I mentioned the Right Hon the Earl of Granard, KP, GCVO here with a link to his greatest claim to fame here. But change is afoot, according to the [ex-Manchester, not Nenagh] Grauniad.
I suspect, though, that I’m one of the “grey and ponderous relics of the Victorian era” mentioned by the Grauniad, and not one of the “bright-eyed and bushy-tailed people who are agile enough to respond to new situations”: I think the Grauniad‘s new design is dreadful. It’s designed to make you waste as much time as possible reading a random assortment of headlines while you try to find out whether there is anything you want to read. I presume that ads or something are shown while you’re doing so, but I don’t see them. Many news sites seem to be adopting similar layouts, so three cheers for (a) RSS feeds and (b) ibreezeit.
Posted in Ashore, Extant waterways, Ireland, Natural heritage, People, Shannon
Tagged Castle Forbes, George Monbiot, Granard, Grauniad, Guardian, ibreezeit, RSS, squirrel
I am grateful to Liam Kelly for sending me this photo of a steamer on the Shannon. He says that the photo is believed to show a steamer belonging to Lord Granard (Bernard Forbes, 8th Earl of Granard) passing through Lanesborough Bridge in 1900.
Here is a map showing Lanesborough and Castle Forbes.
Lanesborough and Lough Forbes (OSI ~1840)
And here is Castle Forbes shown in relation to Lough Forbes.
Castle Forbes and Lough Forbes (OSI ~1900)
According to a programme reproduced on page 200 of Ruth Delany’s The Shannon Navigation (Lilliput Press, Dublin 2008), Lord Granard (Right Hon the Earl of Granard, KP, GCVO) was Commodore of the 1929 Lough Forbes Regatta, held under the auspices of the North Shannon Yacht Club Flag and the Motor Yacht Club of Ireland. Page 197 of the same work has a photo of a North Shannon Yacht Club regatta on Lough Boderg in 1903; it includes a large steam yacht, but with a white rather than a black hull.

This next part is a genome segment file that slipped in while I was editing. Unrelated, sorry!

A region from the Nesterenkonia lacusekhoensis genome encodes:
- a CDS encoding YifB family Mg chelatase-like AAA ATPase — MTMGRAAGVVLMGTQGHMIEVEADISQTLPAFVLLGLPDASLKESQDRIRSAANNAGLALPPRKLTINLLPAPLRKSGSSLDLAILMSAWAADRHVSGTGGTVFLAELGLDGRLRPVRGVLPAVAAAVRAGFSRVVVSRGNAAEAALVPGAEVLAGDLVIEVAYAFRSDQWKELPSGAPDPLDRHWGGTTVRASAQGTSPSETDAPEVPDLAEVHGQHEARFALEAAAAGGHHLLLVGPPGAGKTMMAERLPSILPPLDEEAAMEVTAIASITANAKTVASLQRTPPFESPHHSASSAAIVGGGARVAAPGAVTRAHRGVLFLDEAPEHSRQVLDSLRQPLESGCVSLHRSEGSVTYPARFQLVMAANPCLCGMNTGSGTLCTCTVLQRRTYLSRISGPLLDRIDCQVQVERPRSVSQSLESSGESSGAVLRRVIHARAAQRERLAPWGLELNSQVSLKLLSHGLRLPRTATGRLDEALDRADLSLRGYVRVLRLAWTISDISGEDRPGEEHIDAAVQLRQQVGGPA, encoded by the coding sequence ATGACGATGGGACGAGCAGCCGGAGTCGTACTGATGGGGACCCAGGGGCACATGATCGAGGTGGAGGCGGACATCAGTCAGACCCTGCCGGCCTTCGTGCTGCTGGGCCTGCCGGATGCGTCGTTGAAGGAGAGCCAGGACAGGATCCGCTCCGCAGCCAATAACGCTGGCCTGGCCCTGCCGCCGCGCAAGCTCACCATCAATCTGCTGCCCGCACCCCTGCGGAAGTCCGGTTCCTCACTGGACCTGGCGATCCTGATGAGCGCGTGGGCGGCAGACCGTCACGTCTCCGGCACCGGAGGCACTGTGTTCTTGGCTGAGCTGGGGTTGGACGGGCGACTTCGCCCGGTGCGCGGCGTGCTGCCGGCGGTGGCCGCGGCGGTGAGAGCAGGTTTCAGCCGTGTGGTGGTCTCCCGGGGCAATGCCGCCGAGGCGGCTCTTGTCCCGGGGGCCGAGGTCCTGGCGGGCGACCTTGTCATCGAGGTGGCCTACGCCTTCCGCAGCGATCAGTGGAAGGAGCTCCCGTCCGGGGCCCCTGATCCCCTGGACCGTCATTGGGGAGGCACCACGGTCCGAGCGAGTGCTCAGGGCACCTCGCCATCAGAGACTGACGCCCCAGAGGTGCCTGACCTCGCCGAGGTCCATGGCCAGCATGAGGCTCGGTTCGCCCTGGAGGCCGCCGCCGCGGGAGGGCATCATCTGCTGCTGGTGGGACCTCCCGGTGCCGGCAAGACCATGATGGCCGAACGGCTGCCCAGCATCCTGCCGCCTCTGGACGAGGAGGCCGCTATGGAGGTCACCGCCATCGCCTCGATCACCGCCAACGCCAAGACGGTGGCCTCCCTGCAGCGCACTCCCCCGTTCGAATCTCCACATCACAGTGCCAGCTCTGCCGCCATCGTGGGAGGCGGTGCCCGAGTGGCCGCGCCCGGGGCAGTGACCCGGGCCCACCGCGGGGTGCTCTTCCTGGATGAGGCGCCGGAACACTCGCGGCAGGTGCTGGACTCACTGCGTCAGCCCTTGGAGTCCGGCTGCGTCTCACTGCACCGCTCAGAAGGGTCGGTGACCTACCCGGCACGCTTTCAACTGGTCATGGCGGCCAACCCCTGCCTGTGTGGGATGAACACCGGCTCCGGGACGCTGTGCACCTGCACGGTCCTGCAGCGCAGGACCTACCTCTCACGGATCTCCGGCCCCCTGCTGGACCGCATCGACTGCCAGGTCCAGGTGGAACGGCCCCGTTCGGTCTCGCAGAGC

The Fairy Queen
Page 181 of the same work has a photo of a passenger steamer, the Fairy Queen, one of the six operated by the Shannon Development Company, which was set up in 1897: the Fairy Queen and the Shannon Queen worked the confined waters of the Shannon above Athlone. The same photo of the Fairy Queen can be seen here.
To my eye, the steamer in the Lanesborough photo looks rather like the Fairy Queen, although I don’t think I could go so far as to suggest that they are one and the same. They’re shown from different angles and, anyway, similarities between steamers of the same era are to be expected. The reason I comment on the matter is that, while looking into the history of the Fairy Queen, I found that the invaluable Clydebuilt Ships Database had a photo of the 1893 Fairy Queen that served on the Shannon (not to be confused with her 1897 replacement). And, again to my eye, the Fairy Queen in the Scottish photo does not seem to be the same as that in the Irish photo. I would welcome other people’s comments on the matter.
The story is here. There is more on the family’s collection of animals here.
Posted in Ashore, Built heritage, Engineering and construction, Extant waterways, Ireland, Irish inland waterways vessels, Natural heritage, Operations, Shannon, Steamers, Tourism, waterways
Tagged boats, Castle Forbes, Clyde, Earl of Granard, fairy queen, Forbes, Ireland, Lanesboro, Lanesborough, Lord Granard, Lough Forbes, motor yacht, Newtownforbes, Shannon, squirrel, steam yacht, steamer, vessels, waterways